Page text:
The Obama administration is not saying why a British Muslim family of 11 was barred from flying to Disneyland last week, in a case that has drawn international attention and vows of a review from the U.K. government.

However, an official with Customs and Border Protection rejected any suggestion that religion was a factor, and stressed there are dozens of legal reasons why someone can be prohibited from entering the U.S.

“In order to demonstrate that they are admissible, the applicant must overcome all grounds of inadmissibility,” the CBP spokesman said in a statement. “[Federal law lists] more than 60 grounds of inadmissibility divided into several major categories, including health-related, prior criminal convictions, security reasons, public charge, labor certification, illegal entrants and immigration violations, documentation requirements, and miscellaneous grounds.”

The administration may be limited in what it can say about the case due to privacy laws, but the statement has done little to soothe tensions over the family’s situation.

British Prime Minister David Cameron’s office said Wednesday they plan to look into the case, as the family takes their complaints to the media.

Mohammed Zahid Mahmood said he and his family — two brothers and their nine children — were told nothing at the London airport except that they were not allowed to travel to the U.S. despite having previously obtained clearance.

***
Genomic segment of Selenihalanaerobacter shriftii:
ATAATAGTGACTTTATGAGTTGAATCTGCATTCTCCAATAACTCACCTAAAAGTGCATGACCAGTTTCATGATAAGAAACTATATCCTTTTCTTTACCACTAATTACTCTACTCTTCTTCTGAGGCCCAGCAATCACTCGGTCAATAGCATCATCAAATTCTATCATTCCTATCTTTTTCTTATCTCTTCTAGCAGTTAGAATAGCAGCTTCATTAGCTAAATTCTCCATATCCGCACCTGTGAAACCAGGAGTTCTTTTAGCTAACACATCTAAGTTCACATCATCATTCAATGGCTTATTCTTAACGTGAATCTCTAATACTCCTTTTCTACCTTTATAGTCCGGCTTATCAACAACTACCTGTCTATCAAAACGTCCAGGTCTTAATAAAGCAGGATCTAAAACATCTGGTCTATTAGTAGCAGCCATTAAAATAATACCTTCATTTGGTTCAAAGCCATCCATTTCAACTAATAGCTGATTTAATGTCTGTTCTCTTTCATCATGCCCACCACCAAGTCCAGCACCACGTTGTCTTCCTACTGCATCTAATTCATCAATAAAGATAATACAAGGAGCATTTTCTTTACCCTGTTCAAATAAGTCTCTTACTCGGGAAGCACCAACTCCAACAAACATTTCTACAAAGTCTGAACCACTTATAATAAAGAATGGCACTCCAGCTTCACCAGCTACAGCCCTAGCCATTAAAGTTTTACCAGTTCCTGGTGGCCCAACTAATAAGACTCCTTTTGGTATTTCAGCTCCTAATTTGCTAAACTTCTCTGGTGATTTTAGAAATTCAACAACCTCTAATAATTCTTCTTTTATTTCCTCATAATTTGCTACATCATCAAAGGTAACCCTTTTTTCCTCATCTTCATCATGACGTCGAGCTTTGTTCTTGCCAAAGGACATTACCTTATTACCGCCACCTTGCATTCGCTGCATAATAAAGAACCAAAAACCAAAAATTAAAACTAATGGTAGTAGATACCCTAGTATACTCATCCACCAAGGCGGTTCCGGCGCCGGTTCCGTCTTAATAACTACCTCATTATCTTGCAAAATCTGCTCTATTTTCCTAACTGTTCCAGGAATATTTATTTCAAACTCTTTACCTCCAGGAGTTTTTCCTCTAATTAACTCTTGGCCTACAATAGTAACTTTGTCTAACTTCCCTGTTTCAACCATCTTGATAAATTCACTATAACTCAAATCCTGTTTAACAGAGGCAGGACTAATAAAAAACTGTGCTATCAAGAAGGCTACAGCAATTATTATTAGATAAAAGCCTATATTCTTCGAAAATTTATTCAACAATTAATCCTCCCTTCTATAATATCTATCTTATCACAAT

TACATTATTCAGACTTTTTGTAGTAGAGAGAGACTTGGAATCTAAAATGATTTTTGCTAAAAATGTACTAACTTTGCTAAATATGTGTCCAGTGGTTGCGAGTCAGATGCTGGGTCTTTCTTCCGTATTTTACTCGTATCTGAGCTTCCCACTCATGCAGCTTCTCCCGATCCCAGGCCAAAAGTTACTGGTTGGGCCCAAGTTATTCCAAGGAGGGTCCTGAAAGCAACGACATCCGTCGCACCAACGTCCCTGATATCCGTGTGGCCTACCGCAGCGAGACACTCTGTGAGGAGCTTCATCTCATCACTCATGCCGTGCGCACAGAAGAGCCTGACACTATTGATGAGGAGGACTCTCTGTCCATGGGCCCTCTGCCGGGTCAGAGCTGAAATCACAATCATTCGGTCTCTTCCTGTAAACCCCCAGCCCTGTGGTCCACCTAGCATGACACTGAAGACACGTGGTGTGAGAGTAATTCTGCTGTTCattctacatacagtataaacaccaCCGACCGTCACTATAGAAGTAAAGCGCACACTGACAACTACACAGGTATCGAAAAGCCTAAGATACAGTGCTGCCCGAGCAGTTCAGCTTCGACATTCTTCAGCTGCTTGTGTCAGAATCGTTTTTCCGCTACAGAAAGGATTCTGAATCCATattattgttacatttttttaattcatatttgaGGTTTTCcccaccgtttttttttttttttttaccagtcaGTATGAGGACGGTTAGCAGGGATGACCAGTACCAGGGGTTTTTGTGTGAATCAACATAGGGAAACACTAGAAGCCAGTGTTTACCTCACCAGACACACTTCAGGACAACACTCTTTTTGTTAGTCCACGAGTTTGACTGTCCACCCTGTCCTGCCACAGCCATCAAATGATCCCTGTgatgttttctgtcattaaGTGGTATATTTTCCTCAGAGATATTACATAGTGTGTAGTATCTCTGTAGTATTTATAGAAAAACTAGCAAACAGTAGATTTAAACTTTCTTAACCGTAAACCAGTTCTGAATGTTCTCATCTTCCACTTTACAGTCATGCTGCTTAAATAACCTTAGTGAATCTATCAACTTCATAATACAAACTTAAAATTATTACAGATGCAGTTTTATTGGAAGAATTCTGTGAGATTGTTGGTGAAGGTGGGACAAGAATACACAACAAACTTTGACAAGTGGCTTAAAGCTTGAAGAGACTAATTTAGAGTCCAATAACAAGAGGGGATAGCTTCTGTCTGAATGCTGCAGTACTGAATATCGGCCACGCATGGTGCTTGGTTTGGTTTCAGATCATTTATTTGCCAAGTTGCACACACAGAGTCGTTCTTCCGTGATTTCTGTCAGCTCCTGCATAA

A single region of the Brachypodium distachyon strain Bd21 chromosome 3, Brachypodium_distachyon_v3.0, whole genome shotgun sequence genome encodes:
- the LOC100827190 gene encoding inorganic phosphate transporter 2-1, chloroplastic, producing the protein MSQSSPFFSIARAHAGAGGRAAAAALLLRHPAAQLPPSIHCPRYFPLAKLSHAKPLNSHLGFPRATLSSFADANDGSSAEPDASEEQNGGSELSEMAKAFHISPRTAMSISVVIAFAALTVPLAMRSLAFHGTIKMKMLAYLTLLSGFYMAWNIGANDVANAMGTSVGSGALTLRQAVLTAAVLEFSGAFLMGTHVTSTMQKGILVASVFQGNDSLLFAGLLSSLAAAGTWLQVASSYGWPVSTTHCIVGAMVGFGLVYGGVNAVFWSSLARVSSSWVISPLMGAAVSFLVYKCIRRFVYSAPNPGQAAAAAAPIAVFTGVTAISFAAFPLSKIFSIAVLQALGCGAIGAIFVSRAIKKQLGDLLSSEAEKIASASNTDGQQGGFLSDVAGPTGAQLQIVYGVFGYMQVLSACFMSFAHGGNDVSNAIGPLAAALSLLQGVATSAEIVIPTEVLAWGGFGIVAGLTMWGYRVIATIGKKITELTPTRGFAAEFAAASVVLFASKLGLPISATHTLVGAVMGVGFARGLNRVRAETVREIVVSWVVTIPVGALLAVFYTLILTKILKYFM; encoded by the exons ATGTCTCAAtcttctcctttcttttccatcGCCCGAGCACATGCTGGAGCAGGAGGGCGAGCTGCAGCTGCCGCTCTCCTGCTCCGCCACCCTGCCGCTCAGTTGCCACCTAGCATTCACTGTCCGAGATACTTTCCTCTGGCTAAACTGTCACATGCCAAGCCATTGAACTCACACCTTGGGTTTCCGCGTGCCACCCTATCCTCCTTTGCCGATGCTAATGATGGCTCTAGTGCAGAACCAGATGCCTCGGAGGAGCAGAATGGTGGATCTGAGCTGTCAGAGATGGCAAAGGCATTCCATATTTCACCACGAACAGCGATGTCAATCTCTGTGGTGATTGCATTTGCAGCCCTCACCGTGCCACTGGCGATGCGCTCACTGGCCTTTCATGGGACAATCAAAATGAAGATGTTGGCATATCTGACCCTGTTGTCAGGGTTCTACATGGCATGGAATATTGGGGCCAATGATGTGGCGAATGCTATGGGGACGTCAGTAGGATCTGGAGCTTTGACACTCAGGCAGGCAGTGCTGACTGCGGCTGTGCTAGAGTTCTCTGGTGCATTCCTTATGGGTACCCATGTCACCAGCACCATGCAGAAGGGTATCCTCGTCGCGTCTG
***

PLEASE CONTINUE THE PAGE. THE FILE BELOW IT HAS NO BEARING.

"We were the only family that was of Asian, Muslim, sort of appearance, and it seemed a little bit embarrassing that only we were taken out (of the line to board)," he told the BBC.

Their California relative, Muhammad Tahir Mahmood, revealed to the BBC that he prayed at the same mosque as one of the San Bernardino terrorists, but said he didn’t know him.

It’s unclear if that was a factor in the London incident. Muhammad Tahir Mahmood told the BBC “there needs to be a reason given.”

The family suggested they were stopped because of their name.

CBP and the Department of Homeland Security did not respond directly when asked if it’s possible the incident could be tied to a name mix-up.

Spelling flaws and confusion in the system have been flagged before. In a case of an individual wrongly slipping through the system, a congressional report last year found that Boston Marathon bomber Tamerlan Tsarnaev was not pulled aside when he returned from a trip to Russia because his name was misspelled in a security database.

The London incident comes amid controversy over GOP presidential candidate Donald Trump’s call to temporarily ban Muslims from visiting the U.S., an idea that drew bipartisan criticism in the U.S. and abroad.

The Muslim Council of Britain said the last-minute denial of boarding privileges without explanation is distressing for Muslims.

"There is a perception that such decisions are being made due to the faith or political activism of individuals," the council said.

But the CBP spokesman said, “The religion, faith, or spiritual beliefs of an international traveler are not determining factors about his/her admissibility into the U.S.”

He said: “U.S. Customs and Border Protection (CBP) welcomes more than a million passengers arriving to the United States every day. CBP officers are charged with enforcing not only immigration and customs laws, but they enforce over 400 laws for 40 other agencies.”

The Associated Press contributed to this report.